Guantanamo Detainees Going to New Prison
By MICHAEL MELIA
GUANTANAMO BAY NAVAL BASE, Cuba – The U.S. military transferred the first group of detainees on Thursday to a new maximum-security prison at Guantanamo Bay designed to restrict contact among the prisoners and prevent attacks on guards.
More than 40 detainees were brought to the $37 million prison perched on a plateau overlooking the Caribbean Sea from another maximum-security facility at the U.S. naval base in eastern Cuba, said Navy Cmdr. Robert Durand.
The 178-cell prison, constructed beside another maximum-security prison built in 2004, will allow the base to phase out an older facility, Durand said.
U.N. human rights investigators and foreign governments have called on the United States to close the entire detention center because of widespread allegations of abuse of detainees by guards. The United States labels Guantanamo detainees “enemy combatants,” which accords them fewer rights than other prisoners.
About 430 men are currently held at Guantanamo on suspicion of links to al-Qaida or the Taliban, including about 100 who have been cleared for release and are awaiting transfer to another country. Fewer than a dozen inmates have been charged with crimes.
The new prison was originally designed as a medium-security facility. But the military made several modifications, citing concerns raised by three suicides in June and a clash in May between guards and detainees armed with makeshift weapons.
It is now one of two facilities reserved for prisoners who are least compliant – an assessment the military says it bases on detainees’ adherence to base rules rather than their cooperation with interrogators.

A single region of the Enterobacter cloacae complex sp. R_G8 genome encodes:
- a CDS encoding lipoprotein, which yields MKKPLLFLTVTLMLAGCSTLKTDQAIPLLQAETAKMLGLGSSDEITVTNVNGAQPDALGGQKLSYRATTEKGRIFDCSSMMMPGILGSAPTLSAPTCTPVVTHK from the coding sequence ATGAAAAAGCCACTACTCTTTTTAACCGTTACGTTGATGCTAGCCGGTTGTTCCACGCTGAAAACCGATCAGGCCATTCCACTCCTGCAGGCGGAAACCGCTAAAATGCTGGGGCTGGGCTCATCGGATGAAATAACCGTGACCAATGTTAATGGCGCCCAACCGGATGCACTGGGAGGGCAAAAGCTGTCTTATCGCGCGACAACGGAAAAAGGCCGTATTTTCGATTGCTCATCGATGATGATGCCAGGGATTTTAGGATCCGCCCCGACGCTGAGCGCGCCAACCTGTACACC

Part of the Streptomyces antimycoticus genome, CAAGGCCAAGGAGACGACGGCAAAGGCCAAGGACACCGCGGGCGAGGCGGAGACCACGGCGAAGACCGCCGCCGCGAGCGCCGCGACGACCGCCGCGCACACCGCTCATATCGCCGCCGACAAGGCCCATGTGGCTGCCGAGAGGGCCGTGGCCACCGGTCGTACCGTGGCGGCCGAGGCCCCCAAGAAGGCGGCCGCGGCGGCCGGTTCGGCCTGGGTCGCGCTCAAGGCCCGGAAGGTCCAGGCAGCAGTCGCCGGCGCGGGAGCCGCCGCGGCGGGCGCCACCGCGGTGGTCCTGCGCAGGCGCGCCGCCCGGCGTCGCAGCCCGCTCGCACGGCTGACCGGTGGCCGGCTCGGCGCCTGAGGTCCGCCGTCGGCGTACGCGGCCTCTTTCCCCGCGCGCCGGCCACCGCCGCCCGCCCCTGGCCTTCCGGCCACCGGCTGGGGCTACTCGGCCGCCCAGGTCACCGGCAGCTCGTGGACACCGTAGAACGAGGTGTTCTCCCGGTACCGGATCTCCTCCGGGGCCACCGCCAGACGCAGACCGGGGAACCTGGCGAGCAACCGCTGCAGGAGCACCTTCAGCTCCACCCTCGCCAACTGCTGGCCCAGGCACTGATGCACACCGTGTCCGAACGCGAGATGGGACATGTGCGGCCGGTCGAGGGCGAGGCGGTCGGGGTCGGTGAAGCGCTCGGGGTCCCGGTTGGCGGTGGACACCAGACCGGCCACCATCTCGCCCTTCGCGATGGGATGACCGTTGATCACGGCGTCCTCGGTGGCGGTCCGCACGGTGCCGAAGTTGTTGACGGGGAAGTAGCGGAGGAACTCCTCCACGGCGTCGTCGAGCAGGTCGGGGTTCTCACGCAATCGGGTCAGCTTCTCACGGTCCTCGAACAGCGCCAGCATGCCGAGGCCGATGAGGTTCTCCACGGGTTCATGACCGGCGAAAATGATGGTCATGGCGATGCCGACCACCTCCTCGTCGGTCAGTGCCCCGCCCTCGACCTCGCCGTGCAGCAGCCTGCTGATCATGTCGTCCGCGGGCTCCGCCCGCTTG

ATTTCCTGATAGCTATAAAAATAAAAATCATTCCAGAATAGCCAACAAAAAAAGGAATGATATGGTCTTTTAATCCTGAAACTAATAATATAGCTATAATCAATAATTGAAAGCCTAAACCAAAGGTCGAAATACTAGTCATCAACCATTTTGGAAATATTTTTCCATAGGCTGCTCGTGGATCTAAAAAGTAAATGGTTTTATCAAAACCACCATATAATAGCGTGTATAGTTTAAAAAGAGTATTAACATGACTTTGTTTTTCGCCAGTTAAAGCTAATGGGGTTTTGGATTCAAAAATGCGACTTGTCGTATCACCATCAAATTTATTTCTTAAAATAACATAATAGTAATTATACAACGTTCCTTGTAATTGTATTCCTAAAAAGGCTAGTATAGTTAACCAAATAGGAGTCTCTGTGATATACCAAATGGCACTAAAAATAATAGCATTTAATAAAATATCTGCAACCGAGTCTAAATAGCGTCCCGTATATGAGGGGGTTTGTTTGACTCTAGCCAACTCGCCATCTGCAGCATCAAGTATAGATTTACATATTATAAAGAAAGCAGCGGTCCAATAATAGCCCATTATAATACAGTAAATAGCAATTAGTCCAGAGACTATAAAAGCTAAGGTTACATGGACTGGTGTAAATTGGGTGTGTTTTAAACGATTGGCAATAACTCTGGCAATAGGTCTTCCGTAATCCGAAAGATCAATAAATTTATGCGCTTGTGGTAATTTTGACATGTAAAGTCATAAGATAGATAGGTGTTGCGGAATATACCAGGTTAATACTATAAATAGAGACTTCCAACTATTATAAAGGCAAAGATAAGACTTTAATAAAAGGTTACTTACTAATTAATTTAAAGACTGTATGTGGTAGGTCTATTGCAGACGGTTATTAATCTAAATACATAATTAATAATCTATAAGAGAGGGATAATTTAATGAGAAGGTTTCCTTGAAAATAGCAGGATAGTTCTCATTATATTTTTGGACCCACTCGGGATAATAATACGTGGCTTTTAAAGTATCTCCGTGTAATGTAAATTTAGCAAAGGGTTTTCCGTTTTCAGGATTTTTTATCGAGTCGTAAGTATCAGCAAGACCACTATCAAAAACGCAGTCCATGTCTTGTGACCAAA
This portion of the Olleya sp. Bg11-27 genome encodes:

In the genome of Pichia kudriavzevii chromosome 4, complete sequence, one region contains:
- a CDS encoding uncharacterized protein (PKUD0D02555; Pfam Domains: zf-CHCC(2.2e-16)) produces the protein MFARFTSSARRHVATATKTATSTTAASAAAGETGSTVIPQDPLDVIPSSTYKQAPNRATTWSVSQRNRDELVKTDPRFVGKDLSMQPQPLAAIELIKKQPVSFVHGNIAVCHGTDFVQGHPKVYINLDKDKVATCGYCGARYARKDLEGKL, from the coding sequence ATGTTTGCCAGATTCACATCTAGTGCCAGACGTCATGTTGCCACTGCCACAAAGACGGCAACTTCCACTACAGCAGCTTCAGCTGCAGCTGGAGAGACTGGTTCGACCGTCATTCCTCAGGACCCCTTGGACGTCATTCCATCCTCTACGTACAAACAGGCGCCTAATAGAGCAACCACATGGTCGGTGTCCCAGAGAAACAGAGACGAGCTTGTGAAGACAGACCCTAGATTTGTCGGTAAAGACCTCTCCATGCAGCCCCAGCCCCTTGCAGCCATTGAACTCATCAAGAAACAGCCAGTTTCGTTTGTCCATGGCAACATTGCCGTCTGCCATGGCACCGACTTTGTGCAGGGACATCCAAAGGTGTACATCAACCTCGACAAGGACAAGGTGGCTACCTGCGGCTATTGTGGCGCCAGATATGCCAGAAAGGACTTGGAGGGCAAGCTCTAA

Detainees will be confined in individual cells with long, narrow windows overlooking areas with metal tables and stools that were meant to be shared spaces but will now be off-limits.
An open-air recreation area has been divided into smaller spaces, which will hold only one detainee at a time. Shower doors were redesigned to allow guards to shackle prisoners’ hands and feet before they leave the stalls, and fencing was installed on second-tier catwalks to prevent detainees from jumping over the sides.
The new prison also has air conditioning, an onsite medical center and two rooms that will allow detainees to meet privately with their lawyers, Durand said.
Air conditioning has not been available at all the camps despite sweltering tropical heat. But the military is now installing it some prisons after detainees used broken fan blades as weapons in the melee in May.
U.S. Navy Cmdr. Kris Winter said the modifications will help make guards safer. In the last year and a half, the military has recorded more than 430 incidents in which detainees have thrown “cocktails” of bodily excretions at guards, as well as 225 physical assaults.
“As a commander, I don’t like my folks being in danger every day,” Winter said this week while leading journalists on a tour of the prison.
Guantanamo officials said the inability of the detainees to communicate with one another will also improve safety. Officials have said the May 18 ambush inside another facility on the base resulted from a plot hatched by detainees as word spread that guards were searching cells for contraband medication following two suicide attempts.
A defense attorney said the melee was sparked when guards tried to search prisoners’ Qurans.
Navy Rear Adm. Harry Harris, commander of the jail, has also described June 10 suicides at a minimum-security facility at the base as a coordinated protest. Lawyers and human rights activists called the suicides an act of desperation.